He said what?! Philip, Prince of Clangers in his own words


He said what?! Philip, Prince of Clangers in his own words

The queen's consort turned a stately 97 on Sunday, and it's worth savouring some of his memorable lines


Britain’s Prince Philip, who celebrated his 97th birthday on Sunday, has earned a reputation for off-the-cuff remarks during his long career as the queen’s consort.
Here are some of his most memorable lines: 
• “You’re about to see the world’s most experienced plaque-unveiler.”  — Opening a new stand at Lord’s cricket ground in London in May 2017.
• “(Children) go to school because their parents don’t want them in the house.”  — To Malala Yousafzai, who survived an assassination attempt by the Taliban after campaigning for girls’ right to go to school, in October 2013, reducing her to giggles.
• “Bits are beginning to drop off.”  — On approaching his 90th birthday in 2011.
• “There’s a lot of your family in tonight.”  — After looking at the name badge of businessman Atul Patel at a reception for British Indians in October 2009.• “Do you know they’re now producing eating dogs for anorexics?”  — To a blind woman, in 2002.
• “Still throwing spears?”  — An Australian Aborigine is quizzed during a 2002 visit.
• “Well, you’ll never fly in it, you’re too fat.”  — A 13-year-old boy has his dreams of being an astronaut shattered in 2001.
• “Deaf? If you are near there, no wonder you are deaf.”  — To a group of deaf people standing near a steel band in 1999.
• “You managed not to get eaten, then?”  — In 1998, to a student who had been trekking in Papua New Guinea.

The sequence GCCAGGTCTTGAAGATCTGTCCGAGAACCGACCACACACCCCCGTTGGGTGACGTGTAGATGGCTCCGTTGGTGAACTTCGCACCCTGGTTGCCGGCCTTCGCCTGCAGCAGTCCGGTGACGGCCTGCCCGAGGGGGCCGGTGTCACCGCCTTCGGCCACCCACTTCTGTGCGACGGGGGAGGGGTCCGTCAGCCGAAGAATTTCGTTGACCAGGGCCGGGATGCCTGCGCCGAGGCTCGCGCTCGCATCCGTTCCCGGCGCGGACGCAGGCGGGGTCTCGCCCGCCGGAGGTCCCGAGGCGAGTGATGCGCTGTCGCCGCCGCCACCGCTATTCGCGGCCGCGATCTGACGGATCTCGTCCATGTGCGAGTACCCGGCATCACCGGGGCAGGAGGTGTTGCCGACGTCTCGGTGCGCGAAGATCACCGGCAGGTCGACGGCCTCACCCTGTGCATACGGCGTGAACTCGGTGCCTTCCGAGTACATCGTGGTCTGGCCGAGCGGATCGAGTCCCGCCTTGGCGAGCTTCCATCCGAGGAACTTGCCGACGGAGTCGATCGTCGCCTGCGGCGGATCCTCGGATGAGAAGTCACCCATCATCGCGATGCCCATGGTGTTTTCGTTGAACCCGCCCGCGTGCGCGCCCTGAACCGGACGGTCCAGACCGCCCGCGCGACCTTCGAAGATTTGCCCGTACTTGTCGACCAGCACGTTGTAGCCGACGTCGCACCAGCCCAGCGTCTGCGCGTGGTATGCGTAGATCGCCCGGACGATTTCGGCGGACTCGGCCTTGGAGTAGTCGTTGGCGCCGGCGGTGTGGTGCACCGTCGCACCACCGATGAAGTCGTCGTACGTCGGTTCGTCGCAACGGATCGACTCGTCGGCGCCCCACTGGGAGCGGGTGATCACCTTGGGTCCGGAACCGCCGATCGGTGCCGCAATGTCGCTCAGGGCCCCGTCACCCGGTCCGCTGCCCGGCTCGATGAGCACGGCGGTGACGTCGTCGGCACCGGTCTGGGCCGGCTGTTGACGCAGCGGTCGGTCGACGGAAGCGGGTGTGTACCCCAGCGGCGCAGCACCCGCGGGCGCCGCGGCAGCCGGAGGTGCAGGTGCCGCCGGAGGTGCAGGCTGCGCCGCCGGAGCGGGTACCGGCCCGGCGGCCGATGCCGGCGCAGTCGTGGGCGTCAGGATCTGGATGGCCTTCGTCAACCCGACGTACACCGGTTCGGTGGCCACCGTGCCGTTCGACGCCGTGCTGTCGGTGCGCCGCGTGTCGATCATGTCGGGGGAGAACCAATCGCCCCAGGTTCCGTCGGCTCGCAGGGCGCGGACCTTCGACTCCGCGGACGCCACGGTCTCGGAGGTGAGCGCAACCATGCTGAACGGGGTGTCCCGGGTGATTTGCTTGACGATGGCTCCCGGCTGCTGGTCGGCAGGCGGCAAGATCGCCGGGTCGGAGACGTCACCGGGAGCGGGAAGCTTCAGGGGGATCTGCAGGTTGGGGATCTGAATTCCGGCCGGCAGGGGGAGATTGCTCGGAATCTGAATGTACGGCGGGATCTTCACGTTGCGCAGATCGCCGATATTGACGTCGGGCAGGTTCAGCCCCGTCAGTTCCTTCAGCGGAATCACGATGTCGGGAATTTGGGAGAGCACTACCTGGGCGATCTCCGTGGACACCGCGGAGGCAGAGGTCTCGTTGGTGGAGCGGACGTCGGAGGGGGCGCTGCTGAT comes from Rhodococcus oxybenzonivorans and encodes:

• “If a cricketer, for instance, suddenly decided to go into a school and batter a lot of people to death with a cricket bat, which he could do very easily, I mean, are you going to ban cricket bats?” — Campaigners wanting handguns banned are outraged in 1996 after 16 primary school children and their teacher are shot dead in Dunblane, Scotland.
• “How do you keep the natives off the booze long enough to get them through the test?”  — A driving instructor in Scotland is put on the spot in 1995.
• “Aren’t most of you descended from pirates?” — A Cayman Islander is quizzed on his heritage in 1994.
• “It was part of the fortunes of war. We didn’t have counsellors rushing around every time somebody let off a gun, asking ‘are you alright — are you sure you don’t have a ghastly problem?’ You just got on with it.”  — The former naval officer commenting on stress counselling for service personnel during a television documentary for the 50th anniversary of D-Day, in 1994.• “You can’t have been here that long – you haven’t got a pot belly.”  – To a Briton in Budapest, Hungary, in 1993.
• “Oh no, I might catch some ghastly disease.”  – A request to stroke a koala in Australia is declined, 1992.
• “Your country is one of the most notorious centres of trading in endangered species in the world.”  – After accepting a conservation award in Thailand in 1991.
• “If you stay here much longer, you’ll all be slitty-eyed.”  – A group of British students is warned on a state visit to China, 1986.
• “If it has got four legs and it is not a chair, if it has got two wings and it flies but is not an aeroplane, and if it swims and it is not a submarine, the Cantonese will eat it.”  – On Chinese cuisine at a 1986 World Wildlife Fund meeting.
• “You are a woman, aren’t you?” – To a woman in Kenya presenting him with a small gift in 1984.
• “Everybody was saying we must have more leisure. Now they are complaining they are unemployed.”  – Wide of the mark in 1981 at the height of the British recession.
• “British women can’t cook.” – The Greek-born prince misses feta and olives in 1966.
• “I declare this thing open, whatever it is.” – On a visit to Canada in 1969.

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